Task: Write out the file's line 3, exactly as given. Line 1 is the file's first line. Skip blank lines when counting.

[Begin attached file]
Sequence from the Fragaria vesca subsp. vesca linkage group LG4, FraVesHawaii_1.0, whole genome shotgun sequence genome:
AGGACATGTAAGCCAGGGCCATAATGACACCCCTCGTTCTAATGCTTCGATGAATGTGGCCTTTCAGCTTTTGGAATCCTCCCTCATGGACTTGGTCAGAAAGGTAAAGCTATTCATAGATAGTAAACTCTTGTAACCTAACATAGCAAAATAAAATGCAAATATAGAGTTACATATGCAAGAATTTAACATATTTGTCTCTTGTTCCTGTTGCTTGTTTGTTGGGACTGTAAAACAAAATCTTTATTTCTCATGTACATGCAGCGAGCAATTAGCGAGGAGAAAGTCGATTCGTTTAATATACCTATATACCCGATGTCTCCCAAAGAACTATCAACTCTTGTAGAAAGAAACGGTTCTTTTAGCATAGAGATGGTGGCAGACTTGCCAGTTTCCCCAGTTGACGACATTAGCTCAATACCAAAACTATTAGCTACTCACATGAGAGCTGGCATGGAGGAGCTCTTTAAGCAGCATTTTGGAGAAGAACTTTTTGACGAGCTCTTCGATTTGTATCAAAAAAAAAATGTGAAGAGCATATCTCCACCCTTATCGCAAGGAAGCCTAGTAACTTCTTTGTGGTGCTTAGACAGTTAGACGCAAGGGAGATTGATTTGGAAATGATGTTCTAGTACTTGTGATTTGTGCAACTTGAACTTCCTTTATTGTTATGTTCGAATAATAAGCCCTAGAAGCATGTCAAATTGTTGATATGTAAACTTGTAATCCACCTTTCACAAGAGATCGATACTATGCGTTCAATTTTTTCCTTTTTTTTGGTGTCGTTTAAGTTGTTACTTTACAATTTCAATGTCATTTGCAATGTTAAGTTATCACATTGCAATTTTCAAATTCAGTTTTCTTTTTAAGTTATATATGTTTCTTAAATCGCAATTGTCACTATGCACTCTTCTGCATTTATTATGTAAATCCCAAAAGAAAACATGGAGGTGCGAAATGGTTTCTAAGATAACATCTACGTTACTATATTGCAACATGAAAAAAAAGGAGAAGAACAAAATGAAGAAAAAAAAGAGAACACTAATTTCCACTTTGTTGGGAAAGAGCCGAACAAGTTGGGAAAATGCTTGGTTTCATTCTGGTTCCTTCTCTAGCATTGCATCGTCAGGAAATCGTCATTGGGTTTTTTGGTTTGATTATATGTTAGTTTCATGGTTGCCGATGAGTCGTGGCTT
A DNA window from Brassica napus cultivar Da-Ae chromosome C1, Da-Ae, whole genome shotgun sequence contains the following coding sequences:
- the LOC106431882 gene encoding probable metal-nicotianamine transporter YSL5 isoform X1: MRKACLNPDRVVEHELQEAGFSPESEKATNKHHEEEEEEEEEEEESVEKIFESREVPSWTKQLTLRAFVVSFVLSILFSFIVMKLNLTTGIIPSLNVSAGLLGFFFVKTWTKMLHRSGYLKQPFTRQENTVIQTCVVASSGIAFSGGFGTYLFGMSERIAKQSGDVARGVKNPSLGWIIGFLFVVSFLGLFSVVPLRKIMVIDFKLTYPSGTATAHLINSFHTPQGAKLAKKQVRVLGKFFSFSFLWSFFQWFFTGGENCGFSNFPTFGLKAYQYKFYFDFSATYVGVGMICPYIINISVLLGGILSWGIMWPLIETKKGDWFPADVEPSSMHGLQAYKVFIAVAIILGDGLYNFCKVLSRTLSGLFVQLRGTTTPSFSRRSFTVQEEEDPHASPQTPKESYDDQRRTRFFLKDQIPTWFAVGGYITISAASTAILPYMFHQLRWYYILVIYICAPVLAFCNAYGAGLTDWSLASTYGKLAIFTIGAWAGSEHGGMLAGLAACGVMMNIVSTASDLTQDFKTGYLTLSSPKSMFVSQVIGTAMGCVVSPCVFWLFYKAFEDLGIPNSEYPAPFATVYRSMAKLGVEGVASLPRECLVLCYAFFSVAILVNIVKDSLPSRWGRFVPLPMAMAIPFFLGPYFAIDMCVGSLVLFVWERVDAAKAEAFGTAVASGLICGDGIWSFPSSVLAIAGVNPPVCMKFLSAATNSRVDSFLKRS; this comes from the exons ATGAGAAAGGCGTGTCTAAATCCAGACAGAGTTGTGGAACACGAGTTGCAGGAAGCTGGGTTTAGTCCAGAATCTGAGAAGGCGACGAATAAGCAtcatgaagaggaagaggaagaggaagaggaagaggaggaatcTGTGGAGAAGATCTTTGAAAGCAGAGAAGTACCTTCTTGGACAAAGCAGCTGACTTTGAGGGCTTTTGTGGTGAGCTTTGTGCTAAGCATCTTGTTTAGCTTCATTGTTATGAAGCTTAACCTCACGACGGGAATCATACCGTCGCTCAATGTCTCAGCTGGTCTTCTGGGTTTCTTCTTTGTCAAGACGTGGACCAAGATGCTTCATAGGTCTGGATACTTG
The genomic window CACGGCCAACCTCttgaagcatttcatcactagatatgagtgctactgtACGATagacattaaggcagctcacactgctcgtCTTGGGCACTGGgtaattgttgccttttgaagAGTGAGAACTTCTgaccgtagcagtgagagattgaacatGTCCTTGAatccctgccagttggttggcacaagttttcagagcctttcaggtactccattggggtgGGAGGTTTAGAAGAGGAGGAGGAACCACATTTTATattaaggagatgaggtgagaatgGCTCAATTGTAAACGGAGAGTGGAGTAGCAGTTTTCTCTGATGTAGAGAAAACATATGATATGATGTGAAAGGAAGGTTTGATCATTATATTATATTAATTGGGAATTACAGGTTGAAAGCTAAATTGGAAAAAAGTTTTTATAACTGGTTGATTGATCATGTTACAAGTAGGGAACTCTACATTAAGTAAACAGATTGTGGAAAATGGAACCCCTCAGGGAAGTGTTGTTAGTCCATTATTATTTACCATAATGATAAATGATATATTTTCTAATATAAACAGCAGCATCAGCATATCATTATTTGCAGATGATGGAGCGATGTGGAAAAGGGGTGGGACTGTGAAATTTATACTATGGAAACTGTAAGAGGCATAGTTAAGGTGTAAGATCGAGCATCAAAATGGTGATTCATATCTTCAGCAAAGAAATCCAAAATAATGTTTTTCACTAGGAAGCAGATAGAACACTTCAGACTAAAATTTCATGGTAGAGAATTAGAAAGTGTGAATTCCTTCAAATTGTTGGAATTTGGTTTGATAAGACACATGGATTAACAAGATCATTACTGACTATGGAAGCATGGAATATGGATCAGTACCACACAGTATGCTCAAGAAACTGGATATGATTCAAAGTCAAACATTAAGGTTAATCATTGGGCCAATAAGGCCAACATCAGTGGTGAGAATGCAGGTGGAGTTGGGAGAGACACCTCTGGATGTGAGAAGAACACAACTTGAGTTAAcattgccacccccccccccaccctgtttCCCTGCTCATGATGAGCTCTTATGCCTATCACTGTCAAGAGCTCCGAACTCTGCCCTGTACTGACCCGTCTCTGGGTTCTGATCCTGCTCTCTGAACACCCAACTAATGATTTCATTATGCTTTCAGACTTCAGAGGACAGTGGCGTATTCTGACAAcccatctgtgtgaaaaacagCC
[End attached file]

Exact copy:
A DNA window from Brassica napus cultivar Da-Ae chromosome C1, Da-Ae, whole genome shotgun sequence contains the following coding sequences: